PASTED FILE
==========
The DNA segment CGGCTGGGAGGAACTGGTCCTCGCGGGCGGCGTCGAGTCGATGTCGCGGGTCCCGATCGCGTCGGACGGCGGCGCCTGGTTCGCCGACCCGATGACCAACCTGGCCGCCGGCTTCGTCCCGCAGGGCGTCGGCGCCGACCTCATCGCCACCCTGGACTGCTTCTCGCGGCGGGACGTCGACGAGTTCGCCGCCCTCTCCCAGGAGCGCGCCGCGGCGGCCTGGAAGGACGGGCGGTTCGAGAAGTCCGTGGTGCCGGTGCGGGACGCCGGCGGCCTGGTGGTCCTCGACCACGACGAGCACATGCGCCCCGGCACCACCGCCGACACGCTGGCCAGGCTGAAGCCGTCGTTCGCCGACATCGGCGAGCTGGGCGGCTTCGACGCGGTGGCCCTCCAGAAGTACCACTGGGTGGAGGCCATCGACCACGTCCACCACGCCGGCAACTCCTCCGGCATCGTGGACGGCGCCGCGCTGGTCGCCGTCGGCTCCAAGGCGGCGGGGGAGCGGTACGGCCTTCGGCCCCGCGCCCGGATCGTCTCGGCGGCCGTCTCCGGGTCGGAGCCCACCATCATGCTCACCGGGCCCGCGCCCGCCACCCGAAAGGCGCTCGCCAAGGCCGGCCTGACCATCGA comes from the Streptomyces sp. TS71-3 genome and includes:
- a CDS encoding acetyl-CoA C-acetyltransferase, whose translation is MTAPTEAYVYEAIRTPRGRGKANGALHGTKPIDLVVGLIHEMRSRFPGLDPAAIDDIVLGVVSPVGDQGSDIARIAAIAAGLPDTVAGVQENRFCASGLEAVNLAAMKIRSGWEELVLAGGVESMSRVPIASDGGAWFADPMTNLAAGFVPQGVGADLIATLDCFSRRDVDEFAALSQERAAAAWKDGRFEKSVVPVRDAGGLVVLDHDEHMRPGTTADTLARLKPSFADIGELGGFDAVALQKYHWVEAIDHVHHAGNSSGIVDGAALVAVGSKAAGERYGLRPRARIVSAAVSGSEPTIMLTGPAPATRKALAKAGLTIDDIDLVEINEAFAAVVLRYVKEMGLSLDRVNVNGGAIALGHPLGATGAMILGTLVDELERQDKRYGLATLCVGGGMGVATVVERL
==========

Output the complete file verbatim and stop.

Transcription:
The DNA segment CGGCTGGGAGGAACTGGTCCTCGCGGGCGGCGTCGAGTCGATGTCGCGGGTCCCGATCGCGTCGGACGGCGGCGCCTGGTTCGCCGACCCGATGACCAACCTGGCCGCCGGCTTCGTCCCGCAGGGCGTCGGCGCCGACCTCATCGCCACCCTGGACTGCTTCTCGCGGCGGGACGTCGACGAGTTCGCCGCCCTCTCCCAGGAGCGCGCCGCGGCGGCCTGGAAGGACGGGCGGTTCGAGAAGTCCGTGGTGCCGGTGCGGGACGCCGGCGGCCTGGTGGTCCTCGACCACGACGAGCACATGCGCCCCGGCACCACCGCCGACACGCTGGCCAGGCTGAAGCCGTCGTTCGCCGACATCGGCGAGCTGGGCGGCTTCGACGCGGTGGCCCTCCAGAAGTACCACTGGGTGGAGGCCATCGACCACGTCCACCACGCCGGCAACTCCTCCGGCATCGTGGACGGCGCCGCGCTGGTCGCCGTCGGCTCCAAGGCGGCGGGGGAGCGGTACGGCCTTCGGCCCCGCGCCCGGATCGTCTCGGCGGCCGTCTCCGGGTCGGAGCCCACCATCATGCTCACCGGGCCCGCGCCCGCCACCCGAAAGGCGCTCGCCAAGGCCGGCCTGACCATCGA comes from the Streptomyces sp. TS71-3 genome and includes:
- a CDS encoding acetyl-CoA C-acetyltransferase, whose translation is MTAPTEAYVYEAIRTPRGRGKANGALHGTKPIDLVVGLIHEMRSRFPGLDPAAIDDIVLGVVSPVGDQGSDIARIAAIAAGLPDTVAGVQENRFCASGLEAVNLAAMKIRSGWEELVLAGGVESMSRVPIASDGGAWFADPMTNLAAGFVPQGVGADLIATLDCFSRRDVDEFAALSQERAAAAWKDGRFEKSVVPVRDAGGLVVLDHDEHMRPGTTADTLARLKPSFADIGELGGFDAVALQKYHWVEAIDHVHHAGNSSGIVDGAALVAVGSKAAGERYGLRPRARIVSAAVSGSEPTIMLTGPAPATRKALAKAGLTIDDIDLVEINEAFAAVVLRYVKEMGLSLDRVNVNGGAIALGHPLGATGAMILGTLVDELERQDKRYGLATLCVGGGMGVATVVERL